The chief characteristic of the processional dances as performed by the dancers discovered twenty years ago is a slow, dignified, rhythmic movement which is very marked in the Bampton (Oxfordshire) dancers, who have an unbroken tradition going back some hundreds of years. The set dances display a much more lively character and are characterised by wild leaps, twirlings round, hand clapping and the waving of handkerchiefs, so that one can easily imagine the present Morris as a descendant of the Solemn Processional up the mountain side to greet the rising sun, and the scenes of wild joy on the summit at the appearance of the source of life and light to his waiting worshippers. A robust, vigorous and joyous liveliness superimposed on a primitive solemnity perhaps sums up the general impression one gets while watching a " side " of traditional dancers. Again, these dancers partook entirely of the spirit of the unlettered peasant, their rhythm was the rhythm of nature, of wind and waves, of the sun and stars, of waving trees and curling waves. They were danced by those who had never seen a machine-driven plough or a mechanical movement or military drill as we know it to-day; it was a rhythm creative and not destructive; solemn, deep and irregular as the curves of nature.

Some of the dances are danced with short staves, some with handkerchiefs either waving from each hand or bunched up as in "Country Gardens." The names of the dances are interesting - such as "Constant Billy," "The Blue-Eyed Stranger," "Haste to the Wedding," "Laudnum Bunches," "Bean Setting," "Rigs o' Marlow," etc., etc.

Both the origin and history of the Morris and Sword dances are religious, dancing being part of a priest's ritual and so performed by men only, in connexion with a religion of nature worship older far than Christianity. In the ceremonial originally associated with the Morris dance there are traces of many ancient rites. That of human sacrifice is indicated at Kirtlington, where it was customary for a young maiden, who must be of spotless reputation, to be taken from her father's house early in the morning. She remained with the dancers all day, being treated with great reverence and ceremony. If anyone even so much as touched her he had to pay a fine. In the evening she was returned to her father's house, though in ancient days she was probably sacrificed on the altar of the gods.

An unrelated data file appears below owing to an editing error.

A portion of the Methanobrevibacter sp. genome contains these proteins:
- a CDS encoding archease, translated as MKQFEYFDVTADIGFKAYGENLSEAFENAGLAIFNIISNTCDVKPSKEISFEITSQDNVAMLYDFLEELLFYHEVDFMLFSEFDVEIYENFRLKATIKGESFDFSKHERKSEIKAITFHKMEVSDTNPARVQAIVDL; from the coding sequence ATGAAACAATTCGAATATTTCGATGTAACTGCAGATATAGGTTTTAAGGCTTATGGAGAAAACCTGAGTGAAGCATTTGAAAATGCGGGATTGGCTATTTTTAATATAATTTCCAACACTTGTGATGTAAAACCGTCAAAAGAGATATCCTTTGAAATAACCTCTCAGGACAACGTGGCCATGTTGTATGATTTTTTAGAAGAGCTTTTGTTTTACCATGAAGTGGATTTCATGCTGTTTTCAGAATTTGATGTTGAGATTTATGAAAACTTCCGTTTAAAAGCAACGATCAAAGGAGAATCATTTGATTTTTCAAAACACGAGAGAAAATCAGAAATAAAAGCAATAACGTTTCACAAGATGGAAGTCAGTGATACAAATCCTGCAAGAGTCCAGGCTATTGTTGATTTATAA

At Kidlington a more humane custom was followed, and a new-born lamb accompanied the dancers, decked in flowers- and ribbons, and again at Bampton the dancers, carried a ceremonial cake impaled on a sword, emphasising its sacrificial nature. Each onlooker was invited to taste the cake, and then the collecting box was handed round. The cake had to have special ingredients and was made by a special lady, generally the daughter of the Squire. There are also traces of phallic worship in the ceremonial, one old dancer expressing indignation because a "side" of men of a younger generation than his had started out to dance without saluting that ancient symbol, the maypole.

At Abingdon-on-Thames I discovered a Morris dance, of which only two surviving dancers still lived, which was danced round a pole surmounted by a bull's head with gold-tipped horns-showing its sacrificial sacred properties, and garnished with flaming red nostrils.

This is clearly associated with the Greek bull dances in honour of the god Dionysus. There are many traces of sun worship. The Abingdon dance took place on St. John the Baptist's Eve, which celebrates the Summer Solstice.

Many of the Morris dances are danced in a circle and to and from the centre, a characteristic of sun worship ceremonial. The staves used were once swords, and such dances were in honour of the god Mars, who was the god of agriculture as well as ol war. Another reason for associating the Morris dances with an early religious ceremonial is the appearance in different forms of the King and Queen, the Lord and Lady, the Mayor and Squire; the figures link up the dances with those ceremonies attending the crowning of the King of the Wood, who, representing the life of the Earth's vegetation, was yearly slain lest his vigour might wane and all the green life of the earth perish with it.

The slaying of the king, with the revels which preceded it and the crowning of the new and younger monarch, are all still dimly to be traced in many revels and dances in English villages. There is a very beautiful carol taken down in Cornwall, some sixty years ago, from a peasant, called "To-morrow Shall Be My Dancing Day," and it contains the life of our Lord in terms of a dance. Three verses run: